Thanks for taking the time to read this. I look forward to hearing from you.

    Best wishes

    Gill Notman

    1. Hi Gill Notman,
      No, I do not have a pond yet *sad sigh*.
      But I do agree with you that carps could eat all your snails.
      Ponds snail are very hardy and will be happy to live and breed in your enamel bath. The only problem is the temperature. They won’t breed if it is too low for them. They prefer 20+C when it comes to breeding.

      Best regards,

  2. Greetings! Very helpful advice within this post! It’s the little changes that produce the most significant changes. Thanks for sharing!

    1. Hi Nestor Patten
      Thank you!
      Best regards,

  3. Hi michael thanks for this post i found it very informative and a very enjoyable read thank you

    1. Hi Bob,
      Thank you for the feedback!
      I am glad that you like it 🙂
      Best regards,

    1. Hi Joanne,
      What kind of parasites you are talking about?
      Do you have pictures?
      Check your email, please.
      Best regards,

  4. Hello Gill, you can try making a case out of mosquitoes net (screen) to protect them snails from those carps and raise them in the very same pond.

    1. Hi Elizabeth,
      I’m quite serious when I say that you can feed these snails with practically any fish food, shrimp, crab, crayfish, or even dog food! You can also occasionally give them vegetables, they love it.
      Best regards,

  5. A comment for Gill Notman above: I too had a healthy population of L. stagnalis which collapsed in about 2021 for no apparent reason. The pond has no fish but plenty of plants, blanket weed, newts and dragonfly larvae. A few adults continued and I found plenty of egg jelly strips under lily leaves which have now (May 2023) hatched in a small indoor tank, about 200 individuals now just over 2mm long on average. I am wondering how quickly they will grow towards 40mm adult size and how big they need to be to survive predation. I love them for general interest and because they control the blanket weed. Posted 10 May 2023.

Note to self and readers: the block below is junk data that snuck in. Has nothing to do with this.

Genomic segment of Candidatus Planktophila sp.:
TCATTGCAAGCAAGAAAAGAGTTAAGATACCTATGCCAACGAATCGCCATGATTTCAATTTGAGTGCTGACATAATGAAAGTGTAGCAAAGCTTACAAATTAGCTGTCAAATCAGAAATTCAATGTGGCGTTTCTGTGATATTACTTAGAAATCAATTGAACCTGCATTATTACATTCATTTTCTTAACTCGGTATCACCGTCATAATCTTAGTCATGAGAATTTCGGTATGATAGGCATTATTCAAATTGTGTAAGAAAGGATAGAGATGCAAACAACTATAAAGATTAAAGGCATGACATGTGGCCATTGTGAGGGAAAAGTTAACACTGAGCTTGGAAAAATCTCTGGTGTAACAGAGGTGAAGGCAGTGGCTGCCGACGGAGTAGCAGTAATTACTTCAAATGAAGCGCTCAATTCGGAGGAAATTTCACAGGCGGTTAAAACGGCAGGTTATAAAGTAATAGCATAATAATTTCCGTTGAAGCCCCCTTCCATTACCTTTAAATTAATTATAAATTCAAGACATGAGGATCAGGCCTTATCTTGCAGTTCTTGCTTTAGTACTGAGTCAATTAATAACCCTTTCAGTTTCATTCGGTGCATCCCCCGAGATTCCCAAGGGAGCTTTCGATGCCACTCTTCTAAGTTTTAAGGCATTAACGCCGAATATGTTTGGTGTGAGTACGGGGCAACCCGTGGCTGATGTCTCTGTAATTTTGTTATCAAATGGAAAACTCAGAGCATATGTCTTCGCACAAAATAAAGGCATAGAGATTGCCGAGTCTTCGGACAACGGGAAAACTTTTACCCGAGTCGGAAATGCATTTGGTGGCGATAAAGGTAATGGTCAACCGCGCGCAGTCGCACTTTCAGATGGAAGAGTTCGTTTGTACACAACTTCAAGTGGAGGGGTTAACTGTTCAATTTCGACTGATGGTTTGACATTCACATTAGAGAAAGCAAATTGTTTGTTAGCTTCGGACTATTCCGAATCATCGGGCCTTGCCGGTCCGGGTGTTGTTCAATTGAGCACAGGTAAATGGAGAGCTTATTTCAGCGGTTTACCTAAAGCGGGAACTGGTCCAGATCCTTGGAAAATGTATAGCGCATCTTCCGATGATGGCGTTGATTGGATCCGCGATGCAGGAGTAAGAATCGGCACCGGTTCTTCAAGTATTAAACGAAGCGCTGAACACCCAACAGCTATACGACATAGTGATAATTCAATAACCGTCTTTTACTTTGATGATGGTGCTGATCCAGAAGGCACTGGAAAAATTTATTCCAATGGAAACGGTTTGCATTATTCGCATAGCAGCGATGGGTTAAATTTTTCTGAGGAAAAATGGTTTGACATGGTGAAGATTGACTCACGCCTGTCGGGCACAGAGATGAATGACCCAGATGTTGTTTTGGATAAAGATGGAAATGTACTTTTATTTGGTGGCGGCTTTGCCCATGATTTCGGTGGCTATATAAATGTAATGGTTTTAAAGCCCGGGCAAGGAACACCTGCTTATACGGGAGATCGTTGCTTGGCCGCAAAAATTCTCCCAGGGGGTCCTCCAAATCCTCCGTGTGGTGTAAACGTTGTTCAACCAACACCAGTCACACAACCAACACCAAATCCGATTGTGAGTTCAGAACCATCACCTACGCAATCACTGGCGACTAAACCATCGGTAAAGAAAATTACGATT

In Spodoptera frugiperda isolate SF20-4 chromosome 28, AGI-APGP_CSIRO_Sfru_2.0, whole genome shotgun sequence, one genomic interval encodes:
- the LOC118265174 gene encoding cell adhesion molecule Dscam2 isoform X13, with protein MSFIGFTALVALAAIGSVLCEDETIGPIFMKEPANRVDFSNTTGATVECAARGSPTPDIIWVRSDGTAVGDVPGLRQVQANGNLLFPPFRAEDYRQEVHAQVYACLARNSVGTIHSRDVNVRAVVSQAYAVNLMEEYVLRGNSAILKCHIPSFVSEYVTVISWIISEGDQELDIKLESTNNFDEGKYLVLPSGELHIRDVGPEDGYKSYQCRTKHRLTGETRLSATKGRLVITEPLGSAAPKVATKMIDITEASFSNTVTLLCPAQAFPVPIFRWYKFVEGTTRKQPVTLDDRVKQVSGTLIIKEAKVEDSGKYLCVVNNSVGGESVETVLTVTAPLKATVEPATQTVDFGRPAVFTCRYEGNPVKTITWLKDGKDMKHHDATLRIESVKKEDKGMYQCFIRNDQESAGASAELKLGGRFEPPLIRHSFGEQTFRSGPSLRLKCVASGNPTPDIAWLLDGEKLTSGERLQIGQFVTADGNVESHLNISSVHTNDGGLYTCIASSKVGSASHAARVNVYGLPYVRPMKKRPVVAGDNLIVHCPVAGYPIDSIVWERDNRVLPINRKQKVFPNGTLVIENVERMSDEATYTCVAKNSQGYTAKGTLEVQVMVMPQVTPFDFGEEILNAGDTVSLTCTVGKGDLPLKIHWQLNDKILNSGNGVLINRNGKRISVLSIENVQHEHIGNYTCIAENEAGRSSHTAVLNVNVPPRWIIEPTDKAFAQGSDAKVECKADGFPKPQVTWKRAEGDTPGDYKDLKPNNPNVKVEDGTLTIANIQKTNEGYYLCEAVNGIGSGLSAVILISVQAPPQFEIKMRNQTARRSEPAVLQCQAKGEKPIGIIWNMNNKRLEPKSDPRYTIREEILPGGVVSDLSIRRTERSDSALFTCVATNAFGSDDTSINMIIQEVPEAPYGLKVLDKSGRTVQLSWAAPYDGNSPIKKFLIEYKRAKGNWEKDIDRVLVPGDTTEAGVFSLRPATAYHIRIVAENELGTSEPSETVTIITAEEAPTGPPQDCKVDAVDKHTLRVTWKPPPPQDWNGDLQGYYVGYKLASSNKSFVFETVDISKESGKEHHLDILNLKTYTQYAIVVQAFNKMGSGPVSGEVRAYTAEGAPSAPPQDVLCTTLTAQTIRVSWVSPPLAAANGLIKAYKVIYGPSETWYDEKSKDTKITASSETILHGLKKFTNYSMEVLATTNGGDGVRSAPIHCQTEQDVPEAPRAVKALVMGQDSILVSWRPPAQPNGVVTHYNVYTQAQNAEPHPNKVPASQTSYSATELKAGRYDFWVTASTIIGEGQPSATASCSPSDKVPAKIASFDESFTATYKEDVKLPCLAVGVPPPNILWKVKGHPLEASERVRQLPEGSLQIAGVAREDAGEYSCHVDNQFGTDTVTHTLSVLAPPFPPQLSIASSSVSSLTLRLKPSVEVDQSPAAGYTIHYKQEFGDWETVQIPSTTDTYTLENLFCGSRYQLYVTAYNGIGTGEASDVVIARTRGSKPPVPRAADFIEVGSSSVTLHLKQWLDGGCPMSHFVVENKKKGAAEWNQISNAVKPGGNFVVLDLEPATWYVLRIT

6. We recently got a pond snail from a camping trip. My daughter brought one home without us knowing about it. we have a 2.5 gallon tank but no filter. I have put small pebbles and some larger rocks in it with a few fake plants. I only filled the tank with about 3 inches of water thinking the snail would want to come out and onto the top of the dry rocks at times. Is this a good idea or should the tank be fuller with enough water to support a sponge filter. The water at this time is getting dirty about every 3-4 days. My main question is if it’s okay for the snail to be in deeper water. Thanks in advance!

    1. Hi Benjamin Lipinski,
      These snails are extremely resilient and can survive in extreme situations.
      At the same time, I would still increase the level/volume of water because the concentration of ammonia and nitrates in such a small volume can become too high and very quickly.
      Best regards,